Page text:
Dubai to Heathrow is now the world’s top international market; it wasn’t in the Top-10 last winter, points out anna•aero, the airline industry analytical news publication. But it, along with other changes in the Top 10 illustrate the change in flow of traffic during the “off season” for international air traffic. (The peak travel season is designated with an S prefix; S 21 begins at the end of March and concludes at the end of October.) So, the major changes to the Top10 list are just temporary. This includes total seats, down as they now are by 11 million to just over six million.
With the above as a preface, or sorts, following are some other notable changes in the international airline route map as we experience the peak of the off season.
—The Dubai to Heathrow connection has pushed the previous top—Hong Kong to Taipei–off the top spot, and it is no longer on this winter’s Top 10 list.
—In fact, there is now only one within Asia-Pacific – Seoul Incheon to Tokyo Narita – down from seven a year before.
—Seven markets now involve the Middle East. This includes the only one to feature in both lists: Cairo to Jeddah. This is now the world’s second-largest, despite seat capacity being down by 43 percent year-on-year.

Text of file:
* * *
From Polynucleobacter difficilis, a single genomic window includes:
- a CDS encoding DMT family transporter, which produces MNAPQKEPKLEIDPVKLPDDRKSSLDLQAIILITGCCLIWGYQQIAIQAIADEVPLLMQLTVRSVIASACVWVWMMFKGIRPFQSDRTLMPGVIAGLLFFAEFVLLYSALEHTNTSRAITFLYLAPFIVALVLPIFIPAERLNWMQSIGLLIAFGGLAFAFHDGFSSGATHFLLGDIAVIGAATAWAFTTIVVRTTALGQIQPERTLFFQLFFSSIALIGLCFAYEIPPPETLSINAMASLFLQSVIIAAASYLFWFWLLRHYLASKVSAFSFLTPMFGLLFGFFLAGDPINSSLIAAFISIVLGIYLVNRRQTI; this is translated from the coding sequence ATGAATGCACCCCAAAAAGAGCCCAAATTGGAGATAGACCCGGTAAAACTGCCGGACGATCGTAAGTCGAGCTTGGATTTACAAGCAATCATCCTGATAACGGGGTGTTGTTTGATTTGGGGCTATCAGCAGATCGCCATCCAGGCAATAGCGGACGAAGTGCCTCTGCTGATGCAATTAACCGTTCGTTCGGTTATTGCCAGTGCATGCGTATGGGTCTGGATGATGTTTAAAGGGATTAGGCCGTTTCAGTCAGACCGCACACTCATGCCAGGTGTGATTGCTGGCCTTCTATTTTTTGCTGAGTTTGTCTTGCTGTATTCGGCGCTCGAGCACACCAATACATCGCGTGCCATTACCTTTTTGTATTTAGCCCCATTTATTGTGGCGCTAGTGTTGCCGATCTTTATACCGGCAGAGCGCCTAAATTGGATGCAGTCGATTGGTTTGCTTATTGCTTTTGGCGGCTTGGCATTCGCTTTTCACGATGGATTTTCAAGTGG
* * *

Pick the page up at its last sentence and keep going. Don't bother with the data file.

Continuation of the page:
—If Puerto Rico were a sovereign state, Orlando to San Juan would instead be the world’s second-biggest. In the week used to calculate the list below, it had 90 weekly flights each way across four carriers.
Some key markets just outside the top-10 include: Dallas Fort Worth to Cancún, New York JFK to Santo Domingo, and Los Angeles to Guadalajara. There are presently 59 weekly flights from Los Angeles to Guadalajara.
Note: One can study or analyze the data above and, over the years, realize that it is not just winter vacation travel or, in the case of the past and future year, that traditional non-peak-season traffic is not taking place due to the global pandemic. However, one will also notice that it is not just traditional European or North American connections providing service to non-western global markets. The Middle East, for instance, has become a major connecting region for international air traffic with airports that didn’t exist a generation ago.